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I need to run this sentence by y'all.

The candidate stood out in aspects like class participation and interaction with classmates.

I have never read "stand out" being used in that way. Can you say that someone stands out in certain activities?

Am I right in my suspicion? If I am, what would be a good alternative?

  • This usage is common. See stand out "2. To be conspicuous, distinctive, or prominent." – user3169 Mar 25 '16 at 4:32
  • Yes, but have you ever read a sentence like "He stands out in a certain activity? – asef Mar 25 '16 at 4:46
  • If the candidate can stand out in a crowd, s/he can stand out in other aspects as well! – Maulik V Mar 25 '16 at 6:17
  • They're hardly the same thing. A crowd is the group of people in which she stands as different. An aspect, on the other hand, is a field. I may be wrong, though. – asef Mar 25 '16 at 6:30
  • From COCA: This portable, at-home simulator stands out in three ways: It's fun (tee it up on digital versions of Torrey Pines, Kiawah and the Old Course). It's useful (instant swing analysis of clubhead speed, face angle, path and tempo). And it's simple to useall you need is a computer, your clubs, and high ceilings. – Maulik V Mar 25 '16 at 7:37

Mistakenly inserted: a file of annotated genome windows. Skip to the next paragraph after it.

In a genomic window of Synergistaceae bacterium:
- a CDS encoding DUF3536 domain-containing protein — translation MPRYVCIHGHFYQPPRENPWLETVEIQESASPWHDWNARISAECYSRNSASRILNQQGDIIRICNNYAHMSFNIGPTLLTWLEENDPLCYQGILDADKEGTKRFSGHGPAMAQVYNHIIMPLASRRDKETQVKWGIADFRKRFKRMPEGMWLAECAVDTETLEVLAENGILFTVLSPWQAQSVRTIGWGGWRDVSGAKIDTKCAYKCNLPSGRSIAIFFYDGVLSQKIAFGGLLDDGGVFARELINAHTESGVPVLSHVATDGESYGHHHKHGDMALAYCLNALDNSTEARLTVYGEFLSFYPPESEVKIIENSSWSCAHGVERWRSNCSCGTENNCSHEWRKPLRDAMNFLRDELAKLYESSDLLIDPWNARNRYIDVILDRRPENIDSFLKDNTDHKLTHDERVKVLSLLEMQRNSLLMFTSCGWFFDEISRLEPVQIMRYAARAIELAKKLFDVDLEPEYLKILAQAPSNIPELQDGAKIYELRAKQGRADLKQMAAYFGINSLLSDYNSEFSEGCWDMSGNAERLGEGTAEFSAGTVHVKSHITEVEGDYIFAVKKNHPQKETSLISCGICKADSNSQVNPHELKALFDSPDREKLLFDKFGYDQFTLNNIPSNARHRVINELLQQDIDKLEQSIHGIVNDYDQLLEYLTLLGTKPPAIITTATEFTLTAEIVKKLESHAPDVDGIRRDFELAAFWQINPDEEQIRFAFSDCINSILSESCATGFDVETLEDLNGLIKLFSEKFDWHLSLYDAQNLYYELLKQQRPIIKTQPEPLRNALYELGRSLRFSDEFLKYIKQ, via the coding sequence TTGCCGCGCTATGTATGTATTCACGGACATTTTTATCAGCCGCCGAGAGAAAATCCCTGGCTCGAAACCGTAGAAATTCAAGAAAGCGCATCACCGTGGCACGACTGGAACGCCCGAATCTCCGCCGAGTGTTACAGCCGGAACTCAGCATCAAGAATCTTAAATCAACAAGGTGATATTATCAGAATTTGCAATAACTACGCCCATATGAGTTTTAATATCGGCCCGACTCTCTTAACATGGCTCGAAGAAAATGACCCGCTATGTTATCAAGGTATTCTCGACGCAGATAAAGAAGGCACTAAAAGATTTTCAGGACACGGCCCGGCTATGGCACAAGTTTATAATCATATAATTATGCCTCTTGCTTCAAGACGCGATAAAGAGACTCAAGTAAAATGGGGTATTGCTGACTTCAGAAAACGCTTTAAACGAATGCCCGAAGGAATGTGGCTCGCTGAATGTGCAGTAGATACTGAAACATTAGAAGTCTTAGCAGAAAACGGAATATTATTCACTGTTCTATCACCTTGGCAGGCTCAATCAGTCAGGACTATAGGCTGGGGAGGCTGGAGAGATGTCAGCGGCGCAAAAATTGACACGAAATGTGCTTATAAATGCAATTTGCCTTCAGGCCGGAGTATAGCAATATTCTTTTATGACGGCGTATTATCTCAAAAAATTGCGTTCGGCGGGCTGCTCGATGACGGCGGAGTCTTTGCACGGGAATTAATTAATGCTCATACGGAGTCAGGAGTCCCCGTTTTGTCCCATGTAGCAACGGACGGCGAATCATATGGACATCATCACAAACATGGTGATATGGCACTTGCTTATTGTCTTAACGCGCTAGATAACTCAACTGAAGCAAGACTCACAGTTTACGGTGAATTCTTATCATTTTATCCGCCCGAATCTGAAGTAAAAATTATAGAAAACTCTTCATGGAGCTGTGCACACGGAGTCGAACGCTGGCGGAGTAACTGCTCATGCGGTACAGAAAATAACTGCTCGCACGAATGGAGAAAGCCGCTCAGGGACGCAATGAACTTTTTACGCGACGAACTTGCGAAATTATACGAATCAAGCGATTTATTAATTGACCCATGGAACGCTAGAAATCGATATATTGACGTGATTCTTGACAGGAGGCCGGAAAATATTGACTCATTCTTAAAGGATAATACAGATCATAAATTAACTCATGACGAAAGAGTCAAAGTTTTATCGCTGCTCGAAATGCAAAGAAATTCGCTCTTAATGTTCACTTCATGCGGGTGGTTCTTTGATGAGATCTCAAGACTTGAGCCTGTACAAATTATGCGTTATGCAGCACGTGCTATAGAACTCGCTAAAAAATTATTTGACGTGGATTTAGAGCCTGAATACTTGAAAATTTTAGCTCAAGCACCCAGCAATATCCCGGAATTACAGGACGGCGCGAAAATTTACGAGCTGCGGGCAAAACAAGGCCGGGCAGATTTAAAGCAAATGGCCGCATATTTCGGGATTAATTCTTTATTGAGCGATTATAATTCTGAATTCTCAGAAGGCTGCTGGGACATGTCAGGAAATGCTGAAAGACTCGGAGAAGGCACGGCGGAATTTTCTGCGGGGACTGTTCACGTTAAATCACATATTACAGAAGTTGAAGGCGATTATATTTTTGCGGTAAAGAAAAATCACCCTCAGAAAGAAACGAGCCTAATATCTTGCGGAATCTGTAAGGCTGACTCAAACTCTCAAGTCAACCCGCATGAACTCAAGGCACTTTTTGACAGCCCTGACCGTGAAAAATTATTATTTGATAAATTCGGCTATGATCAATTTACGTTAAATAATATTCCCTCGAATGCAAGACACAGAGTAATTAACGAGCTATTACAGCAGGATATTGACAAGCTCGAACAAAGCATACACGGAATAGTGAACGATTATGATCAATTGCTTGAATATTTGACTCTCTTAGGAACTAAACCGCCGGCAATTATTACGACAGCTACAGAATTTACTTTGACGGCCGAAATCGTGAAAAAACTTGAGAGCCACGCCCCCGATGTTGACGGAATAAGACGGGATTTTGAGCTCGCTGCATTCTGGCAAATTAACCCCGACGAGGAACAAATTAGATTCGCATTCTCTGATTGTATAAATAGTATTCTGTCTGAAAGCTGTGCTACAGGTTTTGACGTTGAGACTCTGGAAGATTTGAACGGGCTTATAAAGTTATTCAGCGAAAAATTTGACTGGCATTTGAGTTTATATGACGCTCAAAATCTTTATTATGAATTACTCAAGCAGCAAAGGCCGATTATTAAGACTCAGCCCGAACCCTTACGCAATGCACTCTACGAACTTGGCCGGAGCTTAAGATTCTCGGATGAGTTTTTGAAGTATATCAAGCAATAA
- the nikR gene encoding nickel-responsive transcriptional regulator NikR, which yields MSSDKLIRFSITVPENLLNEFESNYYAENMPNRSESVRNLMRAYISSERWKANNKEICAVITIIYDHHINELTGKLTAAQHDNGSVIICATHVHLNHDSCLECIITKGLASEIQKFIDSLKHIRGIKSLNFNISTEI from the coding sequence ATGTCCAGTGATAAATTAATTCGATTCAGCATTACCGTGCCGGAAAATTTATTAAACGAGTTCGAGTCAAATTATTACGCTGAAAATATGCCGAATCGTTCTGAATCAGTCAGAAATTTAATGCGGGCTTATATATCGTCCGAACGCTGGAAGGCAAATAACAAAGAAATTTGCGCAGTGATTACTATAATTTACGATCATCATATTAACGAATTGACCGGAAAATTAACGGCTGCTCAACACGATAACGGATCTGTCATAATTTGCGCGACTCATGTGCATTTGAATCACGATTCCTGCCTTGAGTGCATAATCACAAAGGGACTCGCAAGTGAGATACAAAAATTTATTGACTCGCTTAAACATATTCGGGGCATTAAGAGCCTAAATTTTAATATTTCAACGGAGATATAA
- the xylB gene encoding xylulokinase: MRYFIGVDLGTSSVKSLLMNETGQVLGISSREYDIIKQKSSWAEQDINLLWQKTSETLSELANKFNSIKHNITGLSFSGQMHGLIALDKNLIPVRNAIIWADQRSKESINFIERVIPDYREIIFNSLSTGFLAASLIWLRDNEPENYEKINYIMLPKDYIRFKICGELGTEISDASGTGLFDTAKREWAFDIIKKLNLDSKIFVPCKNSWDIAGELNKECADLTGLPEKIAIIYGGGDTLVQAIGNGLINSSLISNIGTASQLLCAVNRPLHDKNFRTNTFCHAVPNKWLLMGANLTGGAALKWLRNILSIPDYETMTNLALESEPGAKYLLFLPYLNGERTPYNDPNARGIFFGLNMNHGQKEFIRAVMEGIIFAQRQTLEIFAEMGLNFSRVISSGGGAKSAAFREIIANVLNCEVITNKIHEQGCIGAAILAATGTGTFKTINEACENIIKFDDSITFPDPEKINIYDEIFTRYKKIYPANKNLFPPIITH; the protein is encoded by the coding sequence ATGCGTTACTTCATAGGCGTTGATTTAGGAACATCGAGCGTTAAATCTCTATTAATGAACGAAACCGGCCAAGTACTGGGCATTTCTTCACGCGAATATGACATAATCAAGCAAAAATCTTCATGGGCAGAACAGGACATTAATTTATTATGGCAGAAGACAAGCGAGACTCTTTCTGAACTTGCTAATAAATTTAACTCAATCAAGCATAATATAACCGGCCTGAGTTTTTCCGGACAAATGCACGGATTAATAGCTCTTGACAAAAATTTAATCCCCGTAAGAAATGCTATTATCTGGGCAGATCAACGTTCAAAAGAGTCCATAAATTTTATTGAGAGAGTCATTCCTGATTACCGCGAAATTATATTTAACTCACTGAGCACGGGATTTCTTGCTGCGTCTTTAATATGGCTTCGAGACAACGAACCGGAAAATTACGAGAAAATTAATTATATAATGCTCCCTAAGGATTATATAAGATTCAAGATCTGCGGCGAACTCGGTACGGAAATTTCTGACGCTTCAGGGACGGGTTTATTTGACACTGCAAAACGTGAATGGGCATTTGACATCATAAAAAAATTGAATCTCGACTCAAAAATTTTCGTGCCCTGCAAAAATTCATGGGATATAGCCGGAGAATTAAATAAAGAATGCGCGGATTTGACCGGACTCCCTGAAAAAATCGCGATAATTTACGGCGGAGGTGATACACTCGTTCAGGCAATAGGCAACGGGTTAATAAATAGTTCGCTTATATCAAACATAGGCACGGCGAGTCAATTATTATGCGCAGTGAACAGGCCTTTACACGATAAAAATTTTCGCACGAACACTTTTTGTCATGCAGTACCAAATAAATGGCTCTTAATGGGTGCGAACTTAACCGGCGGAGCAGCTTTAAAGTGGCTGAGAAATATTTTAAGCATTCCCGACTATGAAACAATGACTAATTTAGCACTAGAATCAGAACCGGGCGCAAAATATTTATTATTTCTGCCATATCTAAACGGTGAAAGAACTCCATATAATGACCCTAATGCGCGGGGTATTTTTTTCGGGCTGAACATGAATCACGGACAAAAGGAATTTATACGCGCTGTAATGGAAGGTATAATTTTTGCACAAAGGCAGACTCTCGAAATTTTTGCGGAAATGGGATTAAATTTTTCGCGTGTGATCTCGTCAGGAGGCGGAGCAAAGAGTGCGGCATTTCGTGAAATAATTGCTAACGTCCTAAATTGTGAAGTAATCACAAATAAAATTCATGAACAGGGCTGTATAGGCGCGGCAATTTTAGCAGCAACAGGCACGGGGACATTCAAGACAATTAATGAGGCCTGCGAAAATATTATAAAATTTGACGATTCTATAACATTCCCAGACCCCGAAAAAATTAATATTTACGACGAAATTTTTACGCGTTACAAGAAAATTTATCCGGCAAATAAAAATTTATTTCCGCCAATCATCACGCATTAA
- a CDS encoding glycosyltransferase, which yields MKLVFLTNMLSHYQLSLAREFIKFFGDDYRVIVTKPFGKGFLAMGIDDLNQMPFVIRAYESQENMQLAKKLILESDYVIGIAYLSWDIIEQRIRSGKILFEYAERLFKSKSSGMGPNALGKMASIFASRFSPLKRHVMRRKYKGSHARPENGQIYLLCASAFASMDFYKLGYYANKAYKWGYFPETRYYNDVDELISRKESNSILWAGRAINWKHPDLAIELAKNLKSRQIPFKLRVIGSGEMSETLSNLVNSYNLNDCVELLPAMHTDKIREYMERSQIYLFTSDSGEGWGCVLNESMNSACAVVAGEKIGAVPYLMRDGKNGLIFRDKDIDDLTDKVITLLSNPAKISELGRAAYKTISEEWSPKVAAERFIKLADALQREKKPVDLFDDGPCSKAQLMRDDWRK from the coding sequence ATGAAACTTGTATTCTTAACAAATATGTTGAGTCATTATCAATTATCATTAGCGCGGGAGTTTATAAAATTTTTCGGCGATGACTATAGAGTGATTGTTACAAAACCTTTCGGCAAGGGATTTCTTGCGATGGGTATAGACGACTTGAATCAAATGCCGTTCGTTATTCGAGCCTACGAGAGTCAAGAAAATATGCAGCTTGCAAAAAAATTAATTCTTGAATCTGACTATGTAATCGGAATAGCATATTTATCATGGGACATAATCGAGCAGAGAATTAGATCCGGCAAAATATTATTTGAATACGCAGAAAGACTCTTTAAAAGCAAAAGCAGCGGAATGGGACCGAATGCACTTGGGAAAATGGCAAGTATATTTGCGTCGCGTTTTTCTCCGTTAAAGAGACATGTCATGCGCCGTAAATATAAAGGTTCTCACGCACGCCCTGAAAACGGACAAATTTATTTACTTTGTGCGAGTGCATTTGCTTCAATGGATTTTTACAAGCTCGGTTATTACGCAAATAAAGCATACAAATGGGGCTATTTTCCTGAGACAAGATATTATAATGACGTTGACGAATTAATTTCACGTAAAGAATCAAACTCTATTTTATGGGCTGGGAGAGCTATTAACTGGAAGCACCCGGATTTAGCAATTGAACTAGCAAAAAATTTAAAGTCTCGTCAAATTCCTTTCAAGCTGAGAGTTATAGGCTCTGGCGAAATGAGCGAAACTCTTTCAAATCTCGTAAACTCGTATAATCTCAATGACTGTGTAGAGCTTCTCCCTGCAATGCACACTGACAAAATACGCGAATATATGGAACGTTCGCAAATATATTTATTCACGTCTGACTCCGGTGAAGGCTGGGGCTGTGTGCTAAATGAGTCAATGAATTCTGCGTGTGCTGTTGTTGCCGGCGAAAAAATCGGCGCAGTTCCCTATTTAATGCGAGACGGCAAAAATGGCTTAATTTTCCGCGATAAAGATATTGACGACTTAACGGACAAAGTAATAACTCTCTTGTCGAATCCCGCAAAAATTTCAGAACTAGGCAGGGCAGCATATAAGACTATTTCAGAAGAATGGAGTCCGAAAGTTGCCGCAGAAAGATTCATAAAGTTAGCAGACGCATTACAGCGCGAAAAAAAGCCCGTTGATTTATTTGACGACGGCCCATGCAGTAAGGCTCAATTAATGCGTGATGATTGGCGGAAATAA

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This statement seems awkward. I would phrase it instead as:

The candidate stood out in certain aspects, like class participation and interaction with classmates.

although that still sounds a bit mawkish to my ear. I might instead just say:

The candidate stood out in class participation and interaction with classmates.

which employs more direct language.

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